He was a wonderful thief, the best in the business.
And they just couldn't catch him, Maury Wills stealing almost any time he wanted, and changing the way they thought about playing the game of Major League Baseball.
But now, it's almost as if they are trying to make up for every time they just missed throwing the guy out, stopping him short from entering the Baseball Hall of Fame time and time again.
When the Veterans Committee announces its voting results today, Wills is expected once again to be left out of the Hall of Fame.
"I have people, who ask me when I'm signing autographs, to include the year I went into the Hall of Fame," Wills said. "And I have to tell them I never went in."
Wills became eligible for the Hall of Fame almost 30 years ago, but the wait continues. Most baseball people will tell you that it's an injustice that such players as Gil Hodges, Ron Santo and Wills are not already in the Hall.
Hodges and Santo fell eight votes shy two years ago when the Veterans Committee last voted, while Wills stood far back -- 54 votes shy of being properly recognized. Just enough votes to put his name back on the ballot -- to be rejected once again.
"A number of years ago I agonized over the results, even drank over it," said Wills, who is in Vero Beach, Fla., working with the Dodgers. "That's right, I drank over it. I didn't handle it very well.
"But I've grown up since then. I've learned to deal with it. I began to focus on my blessings, just being here in Dodgertown, these young players putting their confidence in me, showing me respect and the Dodgers allowing me to be in uniform."
In 1962, Wills blew past Ty Cobb's stolen base record and swiped 104 bases on his way to being named the National League's most valuable player -- beating out Willie Mays.
But does he belong in the Hall of Fame?
"If you measure the impact on the game and the contributions I made to my team, and even my numbers -- why not me?" Wills said.
He not only brought meaningful speed to the game, but helped the Dodgers win three World Series titles.
"I'm not antagonistic, not hopeful, not disappointed, just trying to be at peace with it," he said. "After all, I'm powerless now to do anything about it.
"But you know what, two years ago at an exhibition game down here they gathered together all the players and coaches at home plate. They told everyone the announcement would be coming the next day on the Hall of Fame selections, but no matter how it came out, they all wanted me to know: 'You're our Hall of Famer.'
"That was good enough for me."
SO I'M kidding Shaun Livingston before the game that he's no longer a kid and it's time for the gloves to come off. A few minutes later he went down for the count, and probably the rest of the season.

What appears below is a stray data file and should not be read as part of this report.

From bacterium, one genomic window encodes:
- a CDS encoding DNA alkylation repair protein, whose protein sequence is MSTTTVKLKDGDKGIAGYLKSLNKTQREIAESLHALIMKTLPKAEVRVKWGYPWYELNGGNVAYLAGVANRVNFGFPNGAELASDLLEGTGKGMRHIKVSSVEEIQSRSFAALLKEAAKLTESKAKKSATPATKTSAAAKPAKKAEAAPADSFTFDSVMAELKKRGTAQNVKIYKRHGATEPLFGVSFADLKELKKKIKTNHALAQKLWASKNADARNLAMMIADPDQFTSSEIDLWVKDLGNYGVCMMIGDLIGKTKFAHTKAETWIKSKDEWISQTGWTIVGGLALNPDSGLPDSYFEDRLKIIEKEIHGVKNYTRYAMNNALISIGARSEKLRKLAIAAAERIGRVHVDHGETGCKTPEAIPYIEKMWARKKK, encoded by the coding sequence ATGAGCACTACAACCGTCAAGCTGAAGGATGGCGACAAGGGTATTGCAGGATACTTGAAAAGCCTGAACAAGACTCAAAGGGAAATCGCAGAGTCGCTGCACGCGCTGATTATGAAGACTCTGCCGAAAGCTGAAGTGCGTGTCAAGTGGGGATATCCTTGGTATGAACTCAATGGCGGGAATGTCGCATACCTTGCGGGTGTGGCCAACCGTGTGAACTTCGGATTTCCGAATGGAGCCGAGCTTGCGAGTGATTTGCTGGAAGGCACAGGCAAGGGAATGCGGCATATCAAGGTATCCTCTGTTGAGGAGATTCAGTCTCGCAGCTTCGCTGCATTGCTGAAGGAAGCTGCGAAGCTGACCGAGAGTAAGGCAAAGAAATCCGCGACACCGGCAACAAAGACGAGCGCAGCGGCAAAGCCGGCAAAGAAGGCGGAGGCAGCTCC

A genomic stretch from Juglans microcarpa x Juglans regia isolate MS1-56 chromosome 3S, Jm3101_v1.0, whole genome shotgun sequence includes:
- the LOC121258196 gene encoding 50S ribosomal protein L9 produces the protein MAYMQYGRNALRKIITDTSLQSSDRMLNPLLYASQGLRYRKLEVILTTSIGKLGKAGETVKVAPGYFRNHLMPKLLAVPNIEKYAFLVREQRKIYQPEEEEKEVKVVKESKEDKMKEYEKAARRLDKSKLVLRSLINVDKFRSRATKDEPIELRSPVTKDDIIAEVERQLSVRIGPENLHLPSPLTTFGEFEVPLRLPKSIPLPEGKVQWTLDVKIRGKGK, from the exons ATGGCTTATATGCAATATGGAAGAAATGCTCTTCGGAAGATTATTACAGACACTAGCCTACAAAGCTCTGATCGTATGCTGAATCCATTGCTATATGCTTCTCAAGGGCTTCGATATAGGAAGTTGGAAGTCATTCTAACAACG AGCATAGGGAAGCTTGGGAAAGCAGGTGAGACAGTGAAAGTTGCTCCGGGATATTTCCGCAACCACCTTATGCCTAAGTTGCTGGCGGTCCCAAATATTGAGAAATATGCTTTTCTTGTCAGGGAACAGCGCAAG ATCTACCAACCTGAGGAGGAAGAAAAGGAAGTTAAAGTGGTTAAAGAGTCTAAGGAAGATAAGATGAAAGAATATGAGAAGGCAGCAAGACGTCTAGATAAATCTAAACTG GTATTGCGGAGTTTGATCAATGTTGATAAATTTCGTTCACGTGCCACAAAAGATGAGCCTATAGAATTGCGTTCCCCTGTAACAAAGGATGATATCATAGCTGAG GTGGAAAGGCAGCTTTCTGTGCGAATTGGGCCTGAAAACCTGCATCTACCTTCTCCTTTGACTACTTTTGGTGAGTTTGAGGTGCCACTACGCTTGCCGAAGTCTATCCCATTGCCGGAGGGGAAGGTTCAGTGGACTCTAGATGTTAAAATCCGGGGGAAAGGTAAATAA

On a driving attempt to score early in Monday night's game with Charlotte, he landed awkwardly on his left leg, dislocated his knee and was carted off the court on a stretcher.
A few minutes earlier he had been saying it was time for him to begin living up to expectations. "I haven't performed at a level that I should be, and it's totally on me as a player," he said, and how refreshing to hear someone in the Clippers' locker room take responsibility for things gone wrong. Are you listening, Tim Thomas?
"You're not going to be young forever, and people get tired of waiting," Livingston said. "I think I've shown what I can do at the defensive end, but now I've got to make strides at the offensive end."
In an attempt to do just that, his last stride left him rolling on the ground in pain, progress now put off probably until next season.
VLADIMIR RADMANOVIC, a self-acknowledged liar, injured his shoulder while snowboarding, and yet before he came clean, no one stepped forward to say they noticed the 6-foot-10 Laker on the slopes. But then again, he has pretty much gone unnoticed all season.
SEVERAL PEOPLE e-mailed asking where they might be able to make a donation in the name of NASCAR fan Tom Egan, the Home Depot store manager who was gunned down during a robbery attempt of the Tustin store a few weeks ago.
No word though from Home Depot NASCAR driver Tony Stewart.
Any Bank of America branch will accept a donation made out to the Tom Egan Fund (Acct. No. 1027870292), as will any Home Depot store (ask for the special services desk). Home Depot is also matching any donation dollar-for-dollar.
The Santa Ana store (3500 West MacArthur Blvd., Santa Ana, 92704) has established a college fund for Egan's children, 3-year-old twins, Katie and Jenna.
NASCAR DRIVER Carl Edwards called Saturday night. He said he was waiting to give me a ride -- at 180 miles per hour -- around California Speedway. I told him Stewart had ruined my day, and I could tell that he could relate.
ORANGE COUNTY'S Paul Salata, who came up with the idea of honoring the last player selected in the NFL draft, obviously has an eye on the NFL talent currently working out for teams in Indianapolis.
"Most of the scouts there will have stop watches to get the 40 times, but I'll have an alarm clock," Salata explained. "My guy just needs to get up in the morning."
TODAY'S LAST word comes in e-mail from Nikoletta Chabay:
"Have you taken into account Tony Stewart has won a championship in every league he has ever raced in? Stewart is just the 14th driver in NASCAR history with more than one championship. It took him only six years to be a multiple cup champion."
He's a real winner, all right.
T.J. Simers can be reached at firstname.lastname@example.org. To read previous columns by Simers, go to latimes.com/simers.